Something about the $667 repair bill that Enterprise Rent-a-Car recently sent Jerry Bitting looked suspicious to him.
For starters, the car didn’t appear to be the one that Bitting, an account executive for a federal agency in Washington, had rented. The dates when the damage occurred didn’t match the dates on which he’d driven the Mazda 3. The pictures were taken weeks after he’d returned the car. And questions to Enterprise’s damage recovery unit, asking for an explanation of the inconsistencies, were met with silence.
“I told them that the damages were not there when I picked up the car or dropped it off,” Bitting says.
Bitting believed that he was being billed for someone else’s damage. He filed a complaint with the Better Business Bureau, which at the time gave the car rental company a rating of “F,” he says. Within days, Enterprise sent him a letter threatening to turn over the case to a collection agency.
Complaints about allegedly bogus damage claims appear to be a growing problem. I receive several requests for help every week. And a series of reports implicating Budget in a scheme to systematically and intentionally defraud customers by overcharging for minor repairs that sometimes aren’t even done is making headlines in Canada.
British Columbia’s minister of justice and attorney general, Shirley Bond, is reportedly investigating allegations of fraud at several Budget locations, and it wouldn’t be surprising if a suspicious eye were eventually cast south of the border.
Until now, complaints such as these were quietly handled at the state level, but if the volume of grievances reaches a critical mass, then a problem like this could receive some federal attention.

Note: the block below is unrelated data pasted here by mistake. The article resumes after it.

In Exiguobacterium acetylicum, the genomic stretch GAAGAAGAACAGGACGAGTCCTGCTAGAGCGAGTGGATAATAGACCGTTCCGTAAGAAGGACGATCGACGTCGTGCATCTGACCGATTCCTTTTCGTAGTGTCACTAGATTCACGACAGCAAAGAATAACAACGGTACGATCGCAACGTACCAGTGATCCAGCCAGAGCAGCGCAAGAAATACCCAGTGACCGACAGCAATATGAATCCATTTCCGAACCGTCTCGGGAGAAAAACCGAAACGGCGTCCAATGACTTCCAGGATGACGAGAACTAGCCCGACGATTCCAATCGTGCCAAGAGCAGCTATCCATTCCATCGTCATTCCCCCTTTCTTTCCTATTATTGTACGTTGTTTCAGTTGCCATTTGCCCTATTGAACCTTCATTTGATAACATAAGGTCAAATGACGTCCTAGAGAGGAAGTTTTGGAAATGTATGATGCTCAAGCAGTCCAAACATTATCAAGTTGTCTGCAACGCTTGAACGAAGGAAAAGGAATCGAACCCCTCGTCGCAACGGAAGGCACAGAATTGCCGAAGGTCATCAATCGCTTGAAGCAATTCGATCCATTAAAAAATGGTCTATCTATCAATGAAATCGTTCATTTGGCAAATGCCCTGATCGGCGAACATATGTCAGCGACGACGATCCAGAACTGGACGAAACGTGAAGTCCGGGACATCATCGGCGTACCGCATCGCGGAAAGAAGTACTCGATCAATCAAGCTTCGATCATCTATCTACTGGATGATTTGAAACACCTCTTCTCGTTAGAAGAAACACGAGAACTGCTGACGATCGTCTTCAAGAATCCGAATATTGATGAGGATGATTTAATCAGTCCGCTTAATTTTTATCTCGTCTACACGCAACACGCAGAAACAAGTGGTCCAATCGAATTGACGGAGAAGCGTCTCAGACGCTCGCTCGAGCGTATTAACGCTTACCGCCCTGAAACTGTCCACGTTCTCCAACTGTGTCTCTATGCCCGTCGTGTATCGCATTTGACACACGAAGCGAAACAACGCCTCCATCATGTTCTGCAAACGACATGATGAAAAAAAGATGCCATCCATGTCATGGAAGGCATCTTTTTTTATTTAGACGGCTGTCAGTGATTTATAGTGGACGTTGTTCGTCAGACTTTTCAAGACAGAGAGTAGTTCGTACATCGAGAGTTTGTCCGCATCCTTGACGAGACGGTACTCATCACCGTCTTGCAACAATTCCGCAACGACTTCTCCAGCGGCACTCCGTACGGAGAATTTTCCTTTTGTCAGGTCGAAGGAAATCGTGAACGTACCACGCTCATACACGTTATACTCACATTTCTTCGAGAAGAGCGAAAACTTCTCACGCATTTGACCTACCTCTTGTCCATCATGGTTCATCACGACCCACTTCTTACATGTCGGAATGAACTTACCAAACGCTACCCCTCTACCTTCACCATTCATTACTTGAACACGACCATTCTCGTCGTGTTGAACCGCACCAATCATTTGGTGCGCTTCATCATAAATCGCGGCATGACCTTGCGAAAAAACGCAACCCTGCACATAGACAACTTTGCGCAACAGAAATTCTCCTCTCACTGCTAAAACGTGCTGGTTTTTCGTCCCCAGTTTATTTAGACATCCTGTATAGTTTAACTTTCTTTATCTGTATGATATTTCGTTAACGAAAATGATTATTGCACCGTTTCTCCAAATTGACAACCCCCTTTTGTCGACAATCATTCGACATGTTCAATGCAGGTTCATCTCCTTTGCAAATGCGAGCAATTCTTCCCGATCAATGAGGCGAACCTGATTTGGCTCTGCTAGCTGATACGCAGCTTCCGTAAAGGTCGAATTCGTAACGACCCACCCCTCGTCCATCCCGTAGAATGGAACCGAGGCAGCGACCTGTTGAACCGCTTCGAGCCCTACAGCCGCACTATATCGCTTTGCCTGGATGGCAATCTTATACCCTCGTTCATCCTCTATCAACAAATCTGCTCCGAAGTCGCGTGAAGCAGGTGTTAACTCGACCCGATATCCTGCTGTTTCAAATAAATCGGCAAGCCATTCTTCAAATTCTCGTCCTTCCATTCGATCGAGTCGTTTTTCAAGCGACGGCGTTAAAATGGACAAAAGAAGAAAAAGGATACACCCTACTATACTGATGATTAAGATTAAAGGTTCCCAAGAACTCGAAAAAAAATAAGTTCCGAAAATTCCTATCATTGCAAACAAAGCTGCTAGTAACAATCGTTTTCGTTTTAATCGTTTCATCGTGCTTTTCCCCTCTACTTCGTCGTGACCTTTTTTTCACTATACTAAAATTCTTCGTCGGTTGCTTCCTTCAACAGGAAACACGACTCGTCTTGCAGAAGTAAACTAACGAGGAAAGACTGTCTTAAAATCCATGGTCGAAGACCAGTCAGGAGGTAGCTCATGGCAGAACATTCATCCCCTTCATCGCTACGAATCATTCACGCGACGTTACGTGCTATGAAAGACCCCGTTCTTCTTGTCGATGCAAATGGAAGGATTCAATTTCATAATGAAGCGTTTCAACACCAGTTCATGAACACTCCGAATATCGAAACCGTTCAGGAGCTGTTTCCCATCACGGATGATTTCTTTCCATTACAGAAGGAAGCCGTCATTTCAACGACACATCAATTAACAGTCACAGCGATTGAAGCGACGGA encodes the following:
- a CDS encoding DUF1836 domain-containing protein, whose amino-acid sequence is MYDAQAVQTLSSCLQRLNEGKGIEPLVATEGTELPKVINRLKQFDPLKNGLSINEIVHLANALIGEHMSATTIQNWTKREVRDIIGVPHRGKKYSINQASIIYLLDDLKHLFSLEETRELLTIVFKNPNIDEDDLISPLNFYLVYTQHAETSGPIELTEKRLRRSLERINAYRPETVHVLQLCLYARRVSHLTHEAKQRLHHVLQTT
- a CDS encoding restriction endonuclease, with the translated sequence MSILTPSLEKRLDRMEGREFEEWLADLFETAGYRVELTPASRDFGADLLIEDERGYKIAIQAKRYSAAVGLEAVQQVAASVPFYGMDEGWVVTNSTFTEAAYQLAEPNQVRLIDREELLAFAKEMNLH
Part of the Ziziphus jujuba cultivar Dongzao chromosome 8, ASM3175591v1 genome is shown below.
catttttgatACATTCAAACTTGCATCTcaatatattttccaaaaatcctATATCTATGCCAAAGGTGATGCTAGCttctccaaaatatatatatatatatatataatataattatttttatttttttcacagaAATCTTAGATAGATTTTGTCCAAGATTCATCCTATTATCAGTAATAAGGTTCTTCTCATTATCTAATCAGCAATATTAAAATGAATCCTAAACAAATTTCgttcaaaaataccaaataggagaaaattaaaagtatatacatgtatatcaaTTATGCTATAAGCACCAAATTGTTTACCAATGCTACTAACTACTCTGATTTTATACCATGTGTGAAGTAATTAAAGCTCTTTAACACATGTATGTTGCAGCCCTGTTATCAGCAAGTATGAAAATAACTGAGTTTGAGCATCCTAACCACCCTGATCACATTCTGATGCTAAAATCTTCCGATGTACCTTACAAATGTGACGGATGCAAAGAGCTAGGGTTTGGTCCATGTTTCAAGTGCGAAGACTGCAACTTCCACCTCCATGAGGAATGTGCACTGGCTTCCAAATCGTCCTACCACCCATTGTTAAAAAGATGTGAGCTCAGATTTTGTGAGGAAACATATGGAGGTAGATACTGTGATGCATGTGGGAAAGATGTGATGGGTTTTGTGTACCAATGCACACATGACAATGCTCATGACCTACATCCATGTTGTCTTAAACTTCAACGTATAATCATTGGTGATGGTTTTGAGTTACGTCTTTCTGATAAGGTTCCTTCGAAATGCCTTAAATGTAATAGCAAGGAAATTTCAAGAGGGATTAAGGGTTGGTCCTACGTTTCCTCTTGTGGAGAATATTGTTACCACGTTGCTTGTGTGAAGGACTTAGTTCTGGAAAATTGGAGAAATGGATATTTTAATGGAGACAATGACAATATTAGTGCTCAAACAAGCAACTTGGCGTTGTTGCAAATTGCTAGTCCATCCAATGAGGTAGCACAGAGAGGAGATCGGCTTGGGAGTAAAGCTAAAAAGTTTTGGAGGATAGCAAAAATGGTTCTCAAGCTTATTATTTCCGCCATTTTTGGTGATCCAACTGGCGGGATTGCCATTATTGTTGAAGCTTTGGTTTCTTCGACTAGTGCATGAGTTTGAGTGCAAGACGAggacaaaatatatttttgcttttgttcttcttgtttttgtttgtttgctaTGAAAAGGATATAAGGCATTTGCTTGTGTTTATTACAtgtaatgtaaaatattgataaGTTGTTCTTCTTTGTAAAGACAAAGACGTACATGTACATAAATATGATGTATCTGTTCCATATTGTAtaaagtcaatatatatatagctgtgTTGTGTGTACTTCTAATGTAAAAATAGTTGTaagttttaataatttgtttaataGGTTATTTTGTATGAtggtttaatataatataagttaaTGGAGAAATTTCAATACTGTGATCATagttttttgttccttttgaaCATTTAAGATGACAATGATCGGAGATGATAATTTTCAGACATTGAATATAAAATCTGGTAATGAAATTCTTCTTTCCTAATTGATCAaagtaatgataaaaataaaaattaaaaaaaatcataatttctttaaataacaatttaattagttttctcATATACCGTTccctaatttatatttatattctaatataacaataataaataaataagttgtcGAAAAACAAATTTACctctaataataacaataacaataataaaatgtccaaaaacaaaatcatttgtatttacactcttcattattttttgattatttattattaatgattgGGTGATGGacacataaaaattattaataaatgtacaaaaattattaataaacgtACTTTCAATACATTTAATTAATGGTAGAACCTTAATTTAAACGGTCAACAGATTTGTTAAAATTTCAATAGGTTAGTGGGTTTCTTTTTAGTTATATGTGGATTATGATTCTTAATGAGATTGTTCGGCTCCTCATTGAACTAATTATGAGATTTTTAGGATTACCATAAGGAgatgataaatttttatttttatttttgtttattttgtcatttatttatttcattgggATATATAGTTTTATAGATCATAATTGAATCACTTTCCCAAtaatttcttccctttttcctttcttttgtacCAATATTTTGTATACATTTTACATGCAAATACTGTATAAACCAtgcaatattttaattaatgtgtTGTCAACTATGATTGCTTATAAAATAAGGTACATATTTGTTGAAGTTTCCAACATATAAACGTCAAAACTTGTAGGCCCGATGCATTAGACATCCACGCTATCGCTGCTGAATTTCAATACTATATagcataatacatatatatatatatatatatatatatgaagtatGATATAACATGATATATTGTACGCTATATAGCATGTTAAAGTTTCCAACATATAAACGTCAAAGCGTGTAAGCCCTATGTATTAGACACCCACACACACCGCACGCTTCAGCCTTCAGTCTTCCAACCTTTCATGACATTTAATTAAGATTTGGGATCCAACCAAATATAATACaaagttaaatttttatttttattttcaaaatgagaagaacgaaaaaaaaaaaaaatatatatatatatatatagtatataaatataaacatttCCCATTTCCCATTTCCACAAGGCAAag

Bitting, for his part, was undeterred by his setbacks. He contacted the Virginia attorney general’s office and also asked me to help. Enterprise’s claim, he said, was “ridiculous” and filled with inconsistencies and “cryptic” notes that he couldn’t understand.
I asked Enterprise to review his bill, and it dropped the claim against him. I’ve had numerous conversations about damage claims with Enterprise in the recent past, and it believes that customers in the United States single it out for what they believe to be fraudulent damage claims because it’s the largest car rental agency.
Cases such as Bittings, it argues, are usually reversed as a gesture of goodwill, not because they are invalid. This seems to make its customers happy. But there’s a growing consensus among industry-watchers that closing damage claims to avoid extra scrutiny may not be enough.
Sharon Faulkner, the executive director of the American Car Rental Association, a trade group for the car rental industry, says that her constituents are “obviously concerned” about the Canadian investigation.
“That said, our industry serves millions of customers every year, providing affordable and accessible vehicles at the airport, as well as in thousands of neighborhood locations, and we’re proud to be of service in so many communities for the long term,” she adds. “Overall, the industry does a very good job of managing vehicle damage claims.”
The problem may not be the car rental industry’s current damage-recovery practices. After all, it has had years to fine-tune its claims process, and with the possible exception of a few rogue franchisees, it’s difficult to imagine this kind of fraud being carried out at a chain-wide level, with senior management’s blessing.